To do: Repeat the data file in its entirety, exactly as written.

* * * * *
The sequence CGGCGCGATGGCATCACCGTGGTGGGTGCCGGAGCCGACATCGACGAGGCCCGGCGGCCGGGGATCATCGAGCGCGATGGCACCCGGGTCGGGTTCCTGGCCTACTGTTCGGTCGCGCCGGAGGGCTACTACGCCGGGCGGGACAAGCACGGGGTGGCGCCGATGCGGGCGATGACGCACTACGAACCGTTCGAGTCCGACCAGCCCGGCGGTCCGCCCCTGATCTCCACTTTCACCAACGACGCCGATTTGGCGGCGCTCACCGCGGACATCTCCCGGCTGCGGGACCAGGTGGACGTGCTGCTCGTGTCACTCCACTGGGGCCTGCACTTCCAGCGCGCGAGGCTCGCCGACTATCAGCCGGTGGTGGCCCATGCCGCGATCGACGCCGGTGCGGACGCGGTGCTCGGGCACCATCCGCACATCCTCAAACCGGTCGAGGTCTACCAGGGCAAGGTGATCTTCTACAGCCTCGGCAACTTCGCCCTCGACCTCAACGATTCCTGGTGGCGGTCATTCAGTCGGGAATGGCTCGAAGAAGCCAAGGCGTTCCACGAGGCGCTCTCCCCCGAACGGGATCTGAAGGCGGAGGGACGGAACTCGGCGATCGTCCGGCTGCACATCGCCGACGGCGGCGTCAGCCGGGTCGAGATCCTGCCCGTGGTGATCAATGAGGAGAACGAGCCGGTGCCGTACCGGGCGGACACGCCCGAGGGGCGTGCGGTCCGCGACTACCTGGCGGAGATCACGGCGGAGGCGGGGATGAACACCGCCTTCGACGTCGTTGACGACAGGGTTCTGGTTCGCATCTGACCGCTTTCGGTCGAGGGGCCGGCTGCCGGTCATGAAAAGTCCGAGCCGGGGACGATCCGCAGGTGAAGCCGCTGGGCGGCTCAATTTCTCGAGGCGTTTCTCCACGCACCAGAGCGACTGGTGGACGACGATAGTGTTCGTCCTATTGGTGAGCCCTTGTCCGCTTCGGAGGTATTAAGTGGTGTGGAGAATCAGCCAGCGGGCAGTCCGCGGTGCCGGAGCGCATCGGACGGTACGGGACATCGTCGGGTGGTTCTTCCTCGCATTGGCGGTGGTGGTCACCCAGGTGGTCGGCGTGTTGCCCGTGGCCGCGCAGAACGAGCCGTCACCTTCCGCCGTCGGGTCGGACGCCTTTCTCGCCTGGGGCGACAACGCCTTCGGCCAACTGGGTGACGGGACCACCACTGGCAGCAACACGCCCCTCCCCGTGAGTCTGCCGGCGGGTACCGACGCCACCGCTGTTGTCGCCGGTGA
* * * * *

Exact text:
The sequence CGGCGCGATGGCATCACCGTGGTGGGTGCCGGAGCCGACATCGACGAGGCCCGGCGGCCGGGGATCATCGAGCGCGATGGCACCCGGGTCGGGTTCCTGGCCTACTGTTCGGTCGCGCCGGAGGGCTACTACGCCGGGCGGGACAAGCACGGGGTGGCGCCGATGCGGGCGATGACGCACTACGAACCGTTCGAGTCCGACCAGCCCGGCGGTCCGCCCCTGATCTCCACTTTCACCAACGACGCCGATTTGGCGGCGCTCACCGCGGACATCTCCCGGCTGCGGGACCAGGTGGACGTGCTGCTCGTGTCACTCCACTGGGGCCTGCACTTCCAGCGCGCGAGGCTCGCCGACTATCAGCCGGTGGTGGCCCATGCCGCGATCGACGCCGGTGCGGACGCGGTGCTCGGGCACCATCCGCACATCCTCAAACCGGTCGAGGTCTACCAGGGCAAGGTGATCTTCTACAGCCTCGGCAACTTCGCCCTCGACCTCAACGATTCCTGGTGGCGGTCATTCAGTCGGGAATGGCTCGAAGAAGCCAAGGCGTTCCACGAGGCGCTCTCCCCCGAACGGGATCTGAAGGCGGAGGGACGGAACTCGGCGATCGTCCGGCTGCACATCGCCGACGGCGGCGTCAGCCGGGTCGAGATCCTGCCCGTGGTGATCAATGAGGAGAACGAGCCGGTGCCGTACCGGGCGGACACGCCCGAGGGGCGTGCGGTCCGCGACTACCTGGCGGAGATCACGGCGGAGGCGGGGATGAACACCGCCTTCGACGTCGTTGACGACAGGGTTCTGGTTCGCATCTGACCGCTTTCGGTCGAGGGGCCGGCTGCCGGTCATGAAAAGTCCGAGCCGGGGACGATCCGCAGGTGAAGCCGCTGGGCGGCTCAATTTCTCGAGGCGTTTCTCCACGCACCAGAGCGACTGGTGGACGACGATAGTGTTCGTCCTATTGGTGAGCCCTTGTCCGCTTCGGAGGTATTAAGTGGTGTGGAGAATCAGCCAGCGGGCAGTCCGCGGTGCCGGAGCGCATCGGACGGTACGGGACATCGTCGGGTGGTTCTTCCTCGCATTGGCGGTGGTGGTCACCCAGGTGGTCGGCGTGTTGCCCGTGGCCGCGCAGAACGAGCCGTCACCTTCCGCCGTCGGGTCGGACGCCTTTCTCGCCTGGGGCGACAACGCCTTCGGCCAACTGGGTGACGGGACCACCACTGGCAGCAACACGCCCCTCCCCGTGAGTCTGCCGGCGGGTACCGACGCCACCGCTGTTGTCGCCGGTGA